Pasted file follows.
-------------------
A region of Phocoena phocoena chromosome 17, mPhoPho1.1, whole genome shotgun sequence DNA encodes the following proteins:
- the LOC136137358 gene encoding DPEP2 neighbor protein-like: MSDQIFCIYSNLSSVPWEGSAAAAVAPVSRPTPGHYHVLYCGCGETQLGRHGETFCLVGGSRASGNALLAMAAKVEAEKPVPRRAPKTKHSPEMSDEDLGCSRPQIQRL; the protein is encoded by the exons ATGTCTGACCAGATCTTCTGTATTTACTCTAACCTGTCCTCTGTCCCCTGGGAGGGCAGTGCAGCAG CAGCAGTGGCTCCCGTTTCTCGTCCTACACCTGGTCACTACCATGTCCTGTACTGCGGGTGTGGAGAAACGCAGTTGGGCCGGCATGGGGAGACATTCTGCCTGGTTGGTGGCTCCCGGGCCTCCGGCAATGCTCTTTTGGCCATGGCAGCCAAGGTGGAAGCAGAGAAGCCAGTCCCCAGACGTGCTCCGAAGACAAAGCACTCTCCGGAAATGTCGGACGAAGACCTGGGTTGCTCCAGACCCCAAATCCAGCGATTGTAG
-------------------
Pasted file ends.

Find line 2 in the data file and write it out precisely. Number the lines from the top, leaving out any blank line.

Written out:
- the LOC136137358 gene encoding DPEP2 neighbor protein-like: MSDQIFCIYSNLSSVPWEGSAAAAVAPVSRPTPGHYHVLYCGCGETQLGRHGETFCLVGGSRASGNALLAMAAKVEAEKPVPRRAPKTKHSPEMSDEDLGCSRPQIQRL; the protein is encoded by the exons ATGTCTGACCAGATCTTCTGTATTTACTCTAACCTGTCCTCTGTCCCCTGGGAGGGCAGTGCAGCAG CAGCAGTGGCTCCCGTTTCTCGTCCTACACCTGGTCACTACCATGTCCTGTACTGCGGGTGTGGAGAAACGCAGTTGGGCCGGCATGGGGAGACATTCTGCCTGGTTGGTGGCTCCCGGGCCTCCGGCAATGCTCTTTTGGCCATGGCAGCCAAGGTGGAAGCAGAGAAGCCAGTCCCCAGACGTGCTCCGAAGACAAAGCACTCTCCGGAAATGTCGGACGAAGACCTGGGTTGCTCCAGACCCCAAATCCAGCGATTGTAG